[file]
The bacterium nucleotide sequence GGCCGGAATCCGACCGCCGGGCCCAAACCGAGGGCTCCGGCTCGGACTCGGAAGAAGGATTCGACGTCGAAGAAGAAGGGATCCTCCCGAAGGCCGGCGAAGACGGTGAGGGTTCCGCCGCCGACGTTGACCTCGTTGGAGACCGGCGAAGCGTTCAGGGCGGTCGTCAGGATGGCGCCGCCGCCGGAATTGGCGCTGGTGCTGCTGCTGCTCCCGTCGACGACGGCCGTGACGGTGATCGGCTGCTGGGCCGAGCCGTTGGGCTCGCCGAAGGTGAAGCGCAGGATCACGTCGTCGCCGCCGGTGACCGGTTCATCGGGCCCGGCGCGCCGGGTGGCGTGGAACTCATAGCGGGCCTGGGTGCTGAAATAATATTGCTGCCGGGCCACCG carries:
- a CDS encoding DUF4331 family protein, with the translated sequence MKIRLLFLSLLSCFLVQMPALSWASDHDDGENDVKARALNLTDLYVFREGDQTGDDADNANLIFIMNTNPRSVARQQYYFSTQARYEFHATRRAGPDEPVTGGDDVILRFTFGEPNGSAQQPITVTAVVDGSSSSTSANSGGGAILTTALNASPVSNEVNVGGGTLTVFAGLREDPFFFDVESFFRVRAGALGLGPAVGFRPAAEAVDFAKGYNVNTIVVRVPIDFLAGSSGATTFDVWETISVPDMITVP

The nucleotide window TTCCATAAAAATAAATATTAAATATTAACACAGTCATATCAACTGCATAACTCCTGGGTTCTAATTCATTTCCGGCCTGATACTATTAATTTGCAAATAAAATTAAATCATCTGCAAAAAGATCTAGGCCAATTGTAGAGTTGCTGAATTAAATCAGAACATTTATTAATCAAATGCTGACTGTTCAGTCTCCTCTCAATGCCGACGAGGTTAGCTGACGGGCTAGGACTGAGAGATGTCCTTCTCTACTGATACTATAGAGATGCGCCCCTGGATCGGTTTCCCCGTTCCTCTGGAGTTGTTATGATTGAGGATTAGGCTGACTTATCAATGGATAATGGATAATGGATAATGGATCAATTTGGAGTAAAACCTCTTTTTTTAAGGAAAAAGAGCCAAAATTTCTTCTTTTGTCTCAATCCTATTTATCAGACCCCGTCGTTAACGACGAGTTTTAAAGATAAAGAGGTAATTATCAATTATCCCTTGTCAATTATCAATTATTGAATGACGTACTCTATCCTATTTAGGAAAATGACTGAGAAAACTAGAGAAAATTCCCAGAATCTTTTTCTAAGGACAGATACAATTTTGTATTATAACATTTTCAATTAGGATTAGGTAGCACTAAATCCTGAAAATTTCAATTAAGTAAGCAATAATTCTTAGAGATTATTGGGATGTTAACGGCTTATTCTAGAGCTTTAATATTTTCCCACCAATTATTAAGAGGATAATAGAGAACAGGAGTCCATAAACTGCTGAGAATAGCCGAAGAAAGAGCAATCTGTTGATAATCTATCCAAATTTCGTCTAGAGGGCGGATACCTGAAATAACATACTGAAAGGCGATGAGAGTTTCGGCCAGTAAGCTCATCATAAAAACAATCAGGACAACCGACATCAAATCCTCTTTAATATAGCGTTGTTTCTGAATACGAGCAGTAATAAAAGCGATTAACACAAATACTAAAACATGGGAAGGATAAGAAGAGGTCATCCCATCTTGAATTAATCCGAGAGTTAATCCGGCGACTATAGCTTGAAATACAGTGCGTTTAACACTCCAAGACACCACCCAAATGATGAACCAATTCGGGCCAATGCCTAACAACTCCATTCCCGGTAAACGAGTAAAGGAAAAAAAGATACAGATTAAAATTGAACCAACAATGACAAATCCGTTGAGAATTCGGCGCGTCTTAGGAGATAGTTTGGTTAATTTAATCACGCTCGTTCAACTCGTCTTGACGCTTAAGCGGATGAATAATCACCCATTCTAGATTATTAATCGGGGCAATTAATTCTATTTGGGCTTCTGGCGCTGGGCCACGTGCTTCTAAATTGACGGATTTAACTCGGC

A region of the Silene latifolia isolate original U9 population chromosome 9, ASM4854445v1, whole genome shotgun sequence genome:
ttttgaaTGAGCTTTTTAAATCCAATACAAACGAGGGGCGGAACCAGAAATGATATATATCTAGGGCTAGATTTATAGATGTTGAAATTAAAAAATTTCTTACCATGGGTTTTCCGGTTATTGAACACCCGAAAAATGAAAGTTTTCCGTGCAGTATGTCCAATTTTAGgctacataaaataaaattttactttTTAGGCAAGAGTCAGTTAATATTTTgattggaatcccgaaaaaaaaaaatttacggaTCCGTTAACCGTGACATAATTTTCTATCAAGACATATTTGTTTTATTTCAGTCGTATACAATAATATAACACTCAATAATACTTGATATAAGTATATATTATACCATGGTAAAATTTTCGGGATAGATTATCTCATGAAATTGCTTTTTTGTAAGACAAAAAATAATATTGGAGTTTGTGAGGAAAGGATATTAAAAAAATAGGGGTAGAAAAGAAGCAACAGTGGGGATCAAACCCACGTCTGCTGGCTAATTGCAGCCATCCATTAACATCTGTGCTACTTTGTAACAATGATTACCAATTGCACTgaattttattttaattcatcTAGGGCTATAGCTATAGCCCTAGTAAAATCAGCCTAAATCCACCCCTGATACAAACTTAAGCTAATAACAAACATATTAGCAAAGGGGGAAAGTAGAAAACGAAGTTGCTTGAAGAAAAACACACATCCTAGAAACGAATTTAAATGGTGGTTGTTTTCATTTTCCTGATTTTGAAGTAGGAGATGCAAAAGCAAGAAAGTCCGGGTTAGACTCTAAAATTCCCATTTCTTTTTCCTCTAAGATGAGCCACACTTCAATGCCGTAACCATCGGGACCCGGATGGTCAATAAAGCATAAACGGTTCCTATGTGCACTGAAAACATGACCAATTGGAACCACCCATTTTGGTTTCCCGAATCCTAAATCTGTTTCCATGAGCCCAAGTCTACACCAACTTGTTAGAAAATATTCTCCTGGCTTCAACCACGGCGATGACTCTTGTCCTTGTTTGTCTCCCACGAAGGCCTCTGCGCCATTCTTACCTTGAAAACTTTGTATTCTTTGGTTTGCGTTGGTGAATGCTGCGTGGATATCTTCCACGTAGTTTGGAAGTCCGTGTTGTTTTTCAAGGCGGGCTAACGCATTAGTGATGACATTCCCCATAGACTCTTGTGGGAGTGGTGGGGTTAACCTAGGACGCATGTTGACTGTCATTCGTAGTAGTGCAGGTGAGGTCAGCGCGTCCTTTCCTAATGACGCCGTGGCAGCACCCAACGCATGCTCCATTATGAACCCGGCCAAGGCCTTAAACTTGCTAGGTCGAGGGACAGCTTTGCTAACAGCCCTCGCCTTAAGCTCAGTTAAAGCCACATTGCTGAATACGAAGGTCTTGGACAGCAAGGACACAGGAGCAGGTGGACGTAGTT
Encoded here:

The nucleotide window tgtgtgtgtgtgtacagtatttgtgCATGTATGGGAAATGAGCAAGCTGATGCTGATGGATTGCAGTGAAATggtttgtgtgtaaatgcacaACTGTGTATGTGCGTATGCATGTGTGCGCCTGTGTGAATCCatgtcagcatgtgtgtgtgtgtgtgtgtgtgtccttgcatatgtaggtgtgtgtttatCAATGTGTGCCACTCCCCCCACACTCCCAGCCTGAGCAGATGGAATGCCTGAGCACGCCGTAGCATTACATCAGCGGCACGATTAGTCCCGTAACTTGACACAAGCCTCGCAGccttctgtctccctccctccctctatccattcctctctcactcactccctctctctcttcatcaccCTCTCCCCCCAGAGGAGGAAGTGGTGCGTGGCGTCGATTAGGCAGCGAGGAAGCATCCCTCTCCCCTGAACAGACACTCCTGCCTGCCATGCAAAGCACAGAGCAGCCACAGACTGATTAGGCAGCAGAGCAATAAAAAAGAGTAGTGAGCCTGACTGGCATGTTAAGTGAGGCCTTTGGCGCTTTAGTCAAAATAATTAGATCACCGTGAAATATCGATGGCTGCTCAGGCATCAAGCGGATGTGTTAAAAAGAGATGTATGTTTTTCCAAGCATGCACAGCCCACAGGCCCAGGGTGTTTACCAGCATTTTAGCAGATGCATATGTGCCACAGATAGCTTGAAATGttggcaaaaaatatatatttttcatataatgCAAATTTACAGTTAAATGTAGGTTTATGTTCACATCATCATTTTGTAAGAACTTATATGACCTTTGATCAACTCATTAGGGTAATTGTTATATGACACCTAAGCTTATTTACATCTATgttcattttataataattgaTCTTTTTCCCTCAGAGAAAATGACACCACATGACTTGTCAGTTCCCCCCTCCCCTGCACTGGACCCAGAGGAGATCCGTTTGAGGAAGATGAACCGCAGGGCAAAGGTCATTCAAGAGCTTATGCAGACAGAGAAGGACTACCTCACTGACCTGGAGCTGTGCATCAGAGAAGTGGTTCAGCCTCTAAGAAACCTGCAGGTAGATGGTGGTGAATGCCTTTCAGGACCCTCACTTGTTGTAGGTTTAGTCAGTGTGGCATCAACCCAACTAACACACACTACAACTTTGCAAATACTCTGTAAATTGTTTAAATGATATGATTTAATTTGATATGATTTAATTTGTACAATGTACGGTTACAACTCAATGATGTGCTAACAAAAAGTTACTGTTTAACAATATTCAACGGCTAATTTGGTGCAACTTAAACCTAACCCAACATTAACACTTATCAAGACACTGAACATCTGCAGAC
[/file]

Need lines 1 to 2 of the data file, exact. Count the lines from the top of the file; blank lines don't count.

The bacterium nucleotide sequence GGCCGGAATCCGACCGCCGGGCCCAAACCGAGGGCTCCGGCTCGGACTCGGAAGAAGGATTCGACGTCGAAGAAGAAGGGATCCTCCCGAAGGCCGGCGAAGACGGTGAGGGTTCCGCCGCCGACGTTGACCTCGTTGGAGACCGGCGAAGCGTTCAGGGCGGTCGTCAGGATGGCGCCGCCGCCGGAATTGGCGCTGGTGCTGCTGCTGCTCCCGTCGACGACGGCCGTGACGGTGATCGGCTGCTGGGCCGAGCCGTTGGGCTCGCCGAAGGTGAAGCGCAGGATCACGTCGTCGCCGCCGGTGACCGGTTCATCGGGCCCGGCGCGCCGGGTGGCGTGGAACTCATAGCGGGCCTGGGTGCTGAAATAATATTGCTGCCGGGCCACCG carries:
- a CDS encoding DUF4331 family protein, with the translated sequence MKIRLLFLSLLSCFLVQMPALSWASDHDDGENDVKARALNLTDLYVFREGDQTGDDADNANLIFIMNTNPRSVARQQYYFSTQARYEFHATRRAGPDEPVTGGDDVILRFTFGEPNGSAQQPITVTAVVDGSSSSTSANSGGGAILTTALNASPVSNEVNVGGGTLTVFAGLREDPFFFDVESFFRVRAGALGLGPAVGFRPAAEAVDFAKGYNVNTIVVRVPIDFLAGSSGATTFDVWETISVPDMITVP